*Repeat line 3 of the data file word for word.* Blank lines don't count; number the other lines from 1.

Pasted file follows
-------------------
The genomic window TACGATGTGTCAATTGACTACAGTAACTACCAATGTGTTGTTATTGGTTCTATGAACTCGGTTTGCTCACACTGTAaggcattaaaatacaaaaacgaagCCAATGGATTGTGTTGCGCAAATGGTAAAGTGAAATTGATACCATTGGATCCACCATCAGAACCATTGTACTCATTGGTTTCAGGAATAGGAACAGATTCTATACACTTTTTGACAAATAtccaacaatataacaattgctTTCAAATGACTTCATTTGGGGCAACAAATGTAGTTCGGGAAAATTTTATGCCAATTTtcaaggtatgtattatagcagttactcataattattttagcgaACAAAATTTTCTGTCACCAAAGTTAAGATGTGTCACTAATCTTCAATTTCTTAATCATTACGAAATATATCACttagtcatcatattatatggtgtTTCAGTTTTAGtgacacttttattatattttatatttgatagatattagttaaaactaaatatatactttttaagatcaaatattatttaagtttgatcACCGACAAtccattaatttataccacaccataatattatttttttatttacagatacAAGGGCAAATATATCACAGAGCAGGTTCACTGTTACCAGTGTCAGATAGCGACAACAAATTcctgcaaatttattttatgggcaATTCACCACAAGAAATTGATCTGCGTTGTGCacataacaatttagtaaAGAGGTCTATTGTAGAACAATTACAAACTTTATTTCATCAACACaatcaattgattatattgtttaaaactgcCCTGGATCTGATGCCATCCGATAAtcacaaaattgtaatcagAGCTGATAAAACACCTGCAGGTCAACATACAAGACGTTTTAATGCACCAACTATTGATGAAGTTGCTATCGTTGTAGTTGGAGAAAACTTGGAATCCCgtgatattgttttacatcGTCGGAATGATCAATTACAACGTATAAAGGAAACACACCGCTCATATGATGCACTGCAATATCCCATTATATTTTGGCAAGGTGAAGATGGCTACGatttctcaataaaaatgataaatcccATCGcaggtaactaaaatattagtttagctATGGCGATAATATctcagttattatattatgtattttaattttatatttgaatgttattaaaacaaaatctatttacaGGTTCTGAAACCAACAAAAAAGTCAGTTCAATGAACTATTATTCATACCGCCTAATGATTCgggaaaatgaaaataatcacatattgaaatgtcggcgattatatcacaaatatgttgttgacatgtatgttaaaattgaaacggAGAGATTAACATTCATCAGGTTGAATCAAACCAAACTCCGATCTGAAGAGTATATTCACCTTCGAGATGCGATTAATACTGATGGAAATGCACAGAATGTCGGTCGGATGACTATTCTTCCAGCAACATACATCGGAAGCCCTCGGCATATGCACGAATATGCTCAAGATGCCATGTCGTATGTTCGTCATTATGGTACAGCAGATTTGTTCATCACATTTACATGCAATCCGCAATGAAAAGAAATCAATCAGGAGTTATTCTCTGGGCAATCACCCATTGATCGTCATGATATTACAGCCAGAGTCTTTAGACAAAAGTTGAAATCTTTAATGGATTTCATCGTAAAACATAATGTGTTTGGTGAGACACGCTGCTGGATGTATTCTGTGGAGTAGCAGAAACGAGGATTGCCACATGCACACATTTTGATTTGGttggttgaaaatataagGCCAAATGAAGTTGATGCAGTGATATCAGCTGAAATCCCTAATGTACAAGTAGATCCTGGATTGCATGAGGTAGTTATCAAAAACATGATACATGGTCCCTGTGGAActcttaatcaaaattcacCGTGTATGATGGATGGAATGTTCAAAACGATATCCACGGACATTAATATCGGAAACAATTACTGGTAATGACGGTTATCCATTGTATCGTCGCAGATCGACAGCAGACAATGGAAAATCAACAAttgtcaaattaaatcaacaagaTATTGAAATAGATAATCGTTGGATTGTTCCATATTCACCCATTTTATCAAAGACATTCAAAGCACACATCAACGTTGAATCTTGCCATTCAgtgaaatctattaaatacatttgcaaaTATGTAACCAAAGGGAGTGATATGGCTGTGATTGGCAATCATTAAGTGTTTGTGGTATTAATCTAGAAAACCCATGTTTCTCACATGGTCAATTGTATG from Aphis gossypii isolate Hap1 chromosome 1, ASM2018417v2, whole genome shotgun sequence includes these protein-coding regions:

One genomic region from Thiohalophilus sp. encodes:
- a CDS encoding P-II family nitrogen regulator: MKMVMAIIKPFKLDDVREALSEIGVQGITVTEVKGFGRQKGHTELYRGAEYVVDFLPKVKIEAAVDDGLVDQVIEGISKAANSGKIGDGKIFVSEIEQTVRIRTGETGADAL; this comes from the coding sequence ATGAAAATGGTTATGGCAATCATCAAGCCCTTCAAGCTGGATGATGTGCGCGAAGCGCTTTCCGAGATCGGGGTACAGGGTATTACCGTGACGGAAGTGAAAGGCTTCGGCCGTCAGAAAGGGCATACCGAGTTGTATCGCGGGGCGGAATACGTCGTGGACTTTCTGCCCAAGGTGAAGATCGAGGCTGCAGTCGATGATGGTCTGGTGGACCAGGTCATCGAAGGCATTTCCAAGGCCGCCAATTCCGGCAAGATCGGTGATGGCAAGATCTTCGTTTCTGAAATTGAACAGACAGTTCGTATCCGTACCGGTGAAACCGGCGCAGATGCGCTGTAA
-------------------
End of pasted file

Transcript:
- a CDS encoding P-II family nitrogen regulator: MKMVMAIIKPFKLDDVREALSEIGVQGITVTEVKGFGRQKGHTELYRGAEYVVDFLPKVKIEAAVDDGLVDQVIEGISKAANSGKIGDGKIFVSEIEQTVRIRTGETGADAL; this comes from the coding sequence ATGAAAATGGTTATGGCAATCATCAAGCCCTTCAAGCTGGATGATGTGCGCGAAGCGCTTTCCGAGATCGGGGTACAGGGTATTACCGTGACGGAAGTGAAAGGCTTCGGCCGTCAGAAAGGGCATACCGAGTTGTATCGCGGGGCGGAATACGTCGTGGACTTTCTGCCCAAGGTGAAGATCGAGGCTGCAGTCGATGATGGTCTGGTGGACCAGGTCATCGAAGGCATTTCCAAGGCCGCCAATTCCGGCAAGATCGGTGATGGCAAGATCTTCGTTTCTGAAATTGAACAGACAGTTCGTATCCGTACCGGTGAAACCGGCGCAGATGCGCTGTAA